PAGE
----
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Door trim question

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Forum topic by carguy460 posted 03-23-2013 04:49 PM 2089 views 0 times favorited 7 replies Add to Favorites Watch
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carguy460

782 posts in 985 days


03-23-2013 04:49 PM

Not too sure where I should post this, so I’ll throw it in the off topic section…

I’m refinishing a basement room, and I’ve run into an issue. The old walls of the room were 1/4” paneling, which I removed and replaced with 1/2” drywall. The door for said room was not removed or repositioned, which leaves the door jamb 1/4” away from being flush with my drywall. How can I install trim/moulding around the door without there being a noticeable gap?

Maybe this picture helps?

If I was making my own molding I would just cut a rabbet out to accept the drywall, but I’m not planning to make my own trim for this room…

Oh, and caulk is not an answer as I would like to stain the trim, not paint it…

So…experts…any ideas?

-- Jason K


7 replies so far

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redSLED

687 posts in 542 days


#1 posted 03-23-2013 05:32 PM

Don’t know if there’s a way to achieve a seamless all solid wood finished door trim job there with zero additional cost and minimal time. Cheap and fast: add to existing jamb 1/4”+ of trim/shims all around (use the leftover panelling if available), hand plane/file/sand down flush and install final trim/moulding of your/customer’s choice then stain/protect is all I can suggest.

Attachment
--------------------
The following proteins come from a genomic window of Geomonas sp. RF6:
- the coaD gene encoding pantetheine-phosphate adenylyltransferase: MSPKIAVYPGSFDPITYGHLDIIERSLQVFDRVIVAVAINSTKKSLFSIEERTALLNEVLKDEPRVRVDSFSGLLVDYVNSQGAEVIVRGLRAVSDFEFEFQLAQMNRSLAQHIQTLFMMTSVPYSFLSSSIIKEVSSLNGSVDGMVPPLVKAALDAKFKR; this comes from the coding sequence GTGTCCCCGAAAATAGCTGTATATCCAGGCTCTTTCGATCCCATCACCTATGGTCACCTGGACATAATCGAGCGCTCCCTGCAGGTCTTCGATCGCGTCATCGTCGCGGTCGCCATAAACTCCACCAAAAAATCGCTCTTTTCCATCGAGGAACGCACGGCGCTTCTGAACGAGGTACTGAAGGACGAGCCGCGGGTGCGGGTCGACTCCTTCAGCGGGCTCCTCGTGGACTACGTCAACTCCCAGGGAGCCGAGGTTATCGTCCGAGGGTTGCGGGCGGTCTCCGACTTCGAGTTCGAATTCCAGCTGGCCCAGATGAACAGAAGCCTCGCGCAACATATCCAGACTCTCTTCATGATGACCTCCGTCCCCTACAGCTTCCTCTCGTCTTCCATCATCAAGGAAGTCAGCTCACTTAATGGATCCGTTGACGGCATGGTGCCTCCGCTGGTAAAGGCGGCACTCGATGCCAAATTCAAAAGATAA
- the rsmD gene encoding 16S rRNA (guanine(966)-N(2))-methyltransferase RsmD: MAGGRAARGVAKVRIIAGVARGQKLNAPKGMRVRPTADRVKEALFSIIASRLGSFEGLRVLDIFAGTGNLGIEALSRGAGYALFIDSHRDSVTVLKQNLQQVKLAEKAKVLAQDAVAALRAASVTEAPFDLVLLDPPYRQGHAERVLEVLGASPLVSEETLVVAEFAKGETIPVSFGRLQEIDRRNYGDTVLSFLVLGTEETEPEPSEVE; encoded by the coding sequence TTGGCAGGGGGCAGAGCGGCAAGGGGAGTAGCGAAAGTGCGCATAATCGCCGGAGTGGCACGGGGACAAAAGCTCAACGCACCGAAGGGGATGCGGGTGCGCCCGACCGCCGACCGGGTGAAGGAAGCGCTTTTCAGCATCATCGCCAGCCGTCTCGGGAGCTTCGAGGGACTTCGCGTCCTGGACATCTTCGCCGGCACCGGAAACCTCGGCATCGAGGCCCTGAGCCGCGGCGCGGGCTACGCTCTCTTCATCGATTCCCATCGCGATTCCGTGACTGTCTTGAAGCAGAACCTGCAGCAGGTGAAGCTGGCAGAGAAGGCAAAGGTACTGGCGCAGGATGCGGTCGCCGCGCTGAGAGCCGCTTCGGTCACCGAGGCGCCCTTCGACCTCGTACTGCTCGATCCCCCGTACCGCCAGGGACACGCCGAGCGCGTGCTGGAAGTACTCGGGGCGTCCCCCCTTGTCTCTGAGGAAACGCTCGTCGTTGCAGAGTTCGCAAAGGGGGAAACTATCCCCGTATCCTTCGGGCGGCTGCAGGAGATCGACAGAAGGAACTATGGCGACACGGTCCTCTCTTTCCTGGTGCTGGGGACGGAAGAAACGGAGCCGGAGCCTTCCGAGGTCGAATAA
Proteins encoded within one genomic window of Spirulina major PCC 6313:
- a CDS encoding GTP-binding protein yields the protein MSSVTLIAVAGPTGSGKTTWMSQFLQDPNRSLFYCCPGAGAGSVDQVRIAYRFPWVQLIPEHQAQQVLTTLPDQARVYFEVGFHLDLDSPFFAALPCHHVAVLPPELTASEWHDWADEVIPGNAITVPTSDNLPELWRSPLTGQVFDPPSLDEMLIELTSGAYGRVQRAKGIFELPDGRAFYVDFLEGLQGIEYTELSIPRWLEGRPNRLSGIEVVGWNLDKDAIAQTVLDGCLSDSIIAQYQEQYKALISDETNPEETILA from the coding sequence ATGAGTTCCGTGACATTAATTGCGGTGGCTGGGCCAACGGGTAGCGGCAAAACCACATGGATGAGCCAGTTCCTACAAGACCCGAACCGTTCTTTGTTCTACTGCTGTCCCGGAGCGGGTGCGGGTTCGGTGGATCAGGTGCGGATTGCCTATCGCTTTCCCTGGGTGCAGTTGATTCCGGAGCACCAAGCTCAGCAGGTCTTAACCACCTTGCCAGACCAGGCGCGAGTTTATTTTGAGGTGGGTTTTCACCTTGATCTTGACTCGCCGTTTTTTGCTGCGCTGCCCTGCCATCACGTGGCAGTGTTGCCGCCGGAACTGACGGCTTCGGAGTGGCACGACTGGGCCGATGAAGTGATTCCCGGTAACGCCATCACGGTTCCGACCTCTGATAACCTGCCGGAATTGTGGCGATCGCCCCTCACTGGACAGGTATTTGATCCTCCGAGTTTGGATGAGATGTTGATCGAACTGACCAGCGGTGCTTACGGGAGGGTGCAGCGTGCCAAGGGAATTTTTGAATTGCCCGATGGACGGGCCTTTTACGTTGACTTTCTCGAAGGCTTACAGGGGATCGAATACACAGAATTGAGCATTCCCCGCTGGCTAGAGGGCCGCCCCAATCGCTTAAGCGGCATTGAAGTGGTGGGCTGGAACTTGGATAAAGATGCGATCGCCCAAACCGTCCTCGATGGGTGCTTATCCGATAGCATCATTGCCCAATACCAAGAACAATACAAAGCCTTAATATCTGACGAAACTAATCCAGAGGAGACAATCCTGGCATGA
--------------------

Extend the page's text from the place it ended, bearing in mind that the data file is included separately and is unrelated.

-- Perfection is the difference between too much and not enough.

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waho6o9

4905 posts in 1226 days


#2 posted 03-23-2013 05:46 PM

Maybe install quarter round around the perimeter?

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EPJartisan

1056 posts in 1775 days


#3 posted 03-23-2013 07:09 PM

Due to my constant remodeling of my condo.. I have encountered this as well.. after I replaced a door frame with the best figrued cherry boards to match my hallway, then remodeled the bathroom… arg.. I did what James101 suggested.

-- " 'Truth' is like a beautiful flower, unique to each plant and to the season it blossoms ... 'Fact' is the root and leaf, allowing the plant grow and bloom again."

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carguy460

782 posts in 985 days


#4 posted 03-23-2013 07:30 PM

Thanks guys…redsled, that had crossed my mind, as did James’ idea. I just didn’t know if that was legit and would work…and I hadn’t though of quarter round…hmmm…

So it looks like I’m not the first to do this…I think I may use a combo of James and sled’s plan. I don’t know what molding I’m using just yet, but I think the shim and notch plan may be best…and if it looks like crap, quarter round will save the day!

Thanks again guys!

-- Jason K

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Don W

15017 posts in 1217 days


#5 posted 03-23-2013 08:37 PM

Just add a jamb extension. Rip a piece similar to the door jamb. Finish the edge butting to the door similar to what the door jamb is. Think of it almost like a mini v groove and fasten it to the door. I’d use small finish nails. Nail your trim up like you normally would.

-- Master hand plane hoarder. - http://timetestedtools.com

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carguy460

782 posts in 985 days


#6 posted 03-23-2013 09:22 PM

Jamb extension…thats a term that makes perfect sense to describe what I’m trying to do! Seems like everyone had the same general idea. Thanks again guys!

-- Jason K

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doordude

1085 posts in 1632 days


#7 posted 03-24-2013 05:00 AM

carguy460, yes it’s called a jamb extention. usally 11/16” thick, if it’s an interior jamb. you just butt up against jamb, but hold back a 1/4” from jamb edge to leave a reveal. now this piece should be flush with sheet rock.then apply your standard trim, as normal.

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